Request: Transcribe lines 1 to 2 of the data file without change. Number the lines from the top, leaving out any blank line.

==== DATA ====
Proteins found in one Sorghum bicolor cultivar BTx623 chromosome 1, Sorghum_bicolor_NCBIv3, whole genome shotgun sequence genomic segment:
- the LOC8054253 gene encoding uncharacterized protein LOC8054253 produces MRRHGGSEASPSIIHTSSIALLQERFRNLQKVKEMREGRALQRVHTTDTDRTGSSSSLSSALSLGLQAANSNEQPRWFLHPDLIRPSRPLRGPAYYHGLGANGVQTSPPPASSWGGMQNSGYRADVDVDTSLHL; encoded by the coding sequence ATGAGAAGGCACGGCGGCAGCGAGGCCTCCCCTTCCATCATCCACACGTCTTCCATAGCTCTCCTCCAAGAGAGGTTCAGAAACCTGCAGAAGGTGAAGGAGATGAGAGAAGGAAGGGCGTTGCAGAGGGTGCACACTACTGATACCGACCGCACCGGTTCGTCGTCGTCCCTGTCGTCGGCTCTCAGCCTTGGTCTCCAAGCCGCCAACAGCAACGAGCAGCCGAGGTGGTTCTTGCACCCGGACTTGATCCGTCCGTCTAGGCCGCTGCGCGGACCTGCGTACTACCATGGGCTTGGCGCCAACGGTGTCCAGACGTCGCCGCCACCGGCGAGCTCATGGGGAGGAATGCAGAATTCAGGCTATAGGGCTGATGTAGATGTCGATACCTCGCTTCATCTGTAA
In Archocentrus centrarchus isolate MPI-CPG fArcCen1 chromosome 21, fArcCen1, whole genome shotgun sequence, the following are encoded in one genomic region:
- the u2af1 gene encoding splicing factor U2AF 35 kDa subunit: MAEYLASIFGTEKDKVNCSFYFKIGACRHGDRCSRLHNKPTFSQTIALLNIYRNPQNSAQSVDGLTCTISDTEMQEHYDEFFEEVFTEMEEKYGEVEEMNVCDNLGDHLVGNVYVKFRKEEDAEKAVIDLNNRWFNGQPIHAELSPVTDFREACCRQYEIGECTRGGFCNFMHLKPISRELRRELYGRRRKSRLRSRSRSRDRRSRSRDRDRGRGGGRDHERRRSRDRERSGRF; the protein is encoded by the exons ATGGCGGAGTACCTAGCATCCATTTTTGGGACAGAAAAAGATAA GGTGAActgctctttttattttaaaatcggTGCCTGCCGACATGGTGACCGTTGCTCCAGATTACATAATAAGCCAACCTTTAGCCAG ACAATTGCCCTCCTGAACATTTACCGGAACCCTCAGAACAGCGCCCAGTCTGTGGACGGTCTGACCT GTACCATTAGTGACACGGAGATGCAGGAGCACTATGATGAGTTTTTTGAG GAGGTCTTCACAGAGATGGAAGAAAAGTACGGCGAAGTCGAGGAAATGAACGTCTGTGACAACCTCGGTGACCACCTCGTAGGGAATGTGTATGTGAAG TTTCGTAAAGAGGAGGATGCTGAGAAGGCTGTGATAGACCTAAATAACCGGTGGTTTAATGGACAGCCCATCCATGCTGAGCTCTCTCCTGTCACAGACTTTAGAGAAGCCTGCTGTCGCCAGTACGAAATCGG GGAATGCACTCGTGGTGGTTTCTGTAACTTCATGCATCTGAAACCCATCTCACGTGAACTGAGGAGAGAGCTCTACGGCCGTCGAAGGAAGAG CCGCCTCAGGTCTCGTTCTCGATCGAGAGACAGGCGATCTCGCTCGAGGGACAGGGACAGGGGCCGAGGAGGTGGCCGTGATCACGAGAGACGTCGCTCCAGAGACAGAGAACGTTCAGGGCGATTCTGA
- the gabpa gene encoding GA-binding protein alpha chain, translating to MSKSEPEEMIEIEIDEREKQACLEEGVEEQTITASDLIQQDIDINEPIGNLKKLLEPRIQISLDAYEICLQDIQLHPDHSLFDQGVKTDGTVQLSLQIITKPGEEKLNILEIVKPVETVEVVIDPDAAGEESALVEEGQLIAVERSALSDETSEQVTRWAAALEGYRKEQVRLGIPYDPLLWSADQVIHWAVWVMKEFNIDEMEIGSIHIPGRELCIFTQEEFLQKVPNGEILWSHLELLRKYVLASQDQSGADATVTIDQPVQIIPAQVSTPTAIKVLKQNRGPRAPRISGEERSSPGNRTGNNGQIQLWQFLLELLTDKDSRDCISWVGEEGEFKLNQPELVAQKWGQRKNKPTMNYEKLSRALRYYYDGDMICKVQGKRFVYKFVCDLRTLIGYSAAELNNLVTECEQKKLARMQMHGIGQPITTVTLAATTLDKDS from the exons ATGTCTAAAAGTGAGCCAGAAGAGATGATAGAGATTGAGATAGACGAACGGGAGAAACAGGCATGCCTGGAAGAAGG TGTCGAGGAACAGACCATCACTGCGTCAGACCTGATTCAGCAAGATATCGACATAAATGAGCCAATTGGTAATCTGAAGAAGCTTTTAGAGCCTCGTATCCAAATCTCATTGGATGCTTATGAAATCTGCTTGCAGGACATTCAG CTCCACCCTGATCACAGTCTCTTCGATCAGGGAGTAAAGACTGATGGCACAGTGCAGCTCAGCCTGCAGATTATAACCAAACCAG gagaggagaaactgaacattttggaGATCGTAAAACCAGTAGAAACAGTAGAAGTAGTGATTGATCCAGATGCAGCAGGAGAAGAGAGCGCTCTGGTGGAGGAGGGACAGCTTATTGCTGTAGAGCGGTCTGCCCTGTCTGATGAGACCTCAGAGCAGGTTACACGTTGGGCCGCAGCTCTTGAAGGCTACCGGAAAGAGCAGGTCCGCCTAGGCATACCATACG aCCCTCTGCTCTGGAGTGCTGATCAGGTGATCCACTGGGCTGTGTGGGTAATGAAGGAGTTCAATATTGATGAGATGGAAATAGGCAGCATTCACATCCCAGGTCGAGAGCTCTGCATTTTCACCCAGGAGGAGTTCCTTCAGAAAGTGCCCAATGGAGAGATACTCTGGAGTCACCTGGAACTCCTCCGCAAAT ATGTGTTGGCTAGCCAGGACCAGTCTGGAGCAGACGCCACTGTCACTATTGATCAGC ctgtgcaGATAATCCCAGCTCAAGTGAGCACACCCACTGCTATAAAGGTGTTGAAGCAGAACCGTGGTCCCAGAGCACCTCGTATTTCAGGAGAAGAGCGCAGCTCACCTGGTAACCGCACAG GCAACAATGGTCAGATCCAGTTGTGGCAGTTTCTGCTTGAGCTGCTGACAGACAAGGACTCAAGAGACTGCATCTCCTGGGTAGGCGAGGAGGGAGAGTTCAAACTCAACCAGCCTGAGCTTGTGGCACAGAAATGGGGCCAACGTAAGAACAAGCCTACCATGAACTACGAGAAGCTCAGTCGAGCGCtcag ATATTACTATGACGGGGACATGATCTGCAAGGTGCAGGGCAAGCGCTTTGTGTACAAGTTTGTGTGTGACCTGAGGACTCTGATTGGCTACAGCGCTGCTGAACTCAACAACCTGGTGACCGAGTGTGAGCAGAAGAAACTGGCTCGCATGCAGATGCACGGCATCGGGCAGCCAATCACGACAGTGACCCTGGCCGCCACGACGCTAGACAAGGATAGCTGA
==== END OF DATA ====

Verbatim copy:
Proteins found in one Sorghum bicolor cultivar BTx623 chromosome 1, Sorghum_bicolor_NCBIv3, whole genome shotgun sequence genomic segment:
- the LOC8054253 gene encoding uncharacterized protein LOC8054253 produces MRRHGGSEASPSIIHTSSIALLQERFRNLQKVKEMREGRALQRVHTTDTDRTGSSSSLSSALSLGLQAANSNEQPRWFLHPDLIRPSRPLRGPAYYHGLGANGVQTSPPPASSWGGMQNSGYRADVDVDTSLHL; encoded by the coding sequence ATGAGAAGGCACGGCGGCAGCGAGGCCTCCCCTTCCATCATCCACACGTCTTCCATAGCTCTCCTCCAAGAGAGGTTCAGAAACCTGCAGAAGGTGAAGGAGATGAGAGAAGGAAGGGCGTTGCAGAGGGTGCACACTACTGATACCGACCGCACCGGTTCGTCGTCGTCCCTGTCGTCGGCTCTCAGCCTTGGTCTCCAAGCCGCCAACAGCAACGAGCAGCCGAGGTGGTTCTTGCACCCGGACTTGATCCGTCCGTCTAGGCCGCTGCGCGGACCTGCGTACTACCATGGGCTTGGCGCCAACGGTGTCCAGACGTCGCCGCCACCGGCGAGCTCATGGGGAGGAATGCAGAATTCAGGCTATAGGGCTGATGTAGATGTCGATACCTCGCTTCATCTGTAA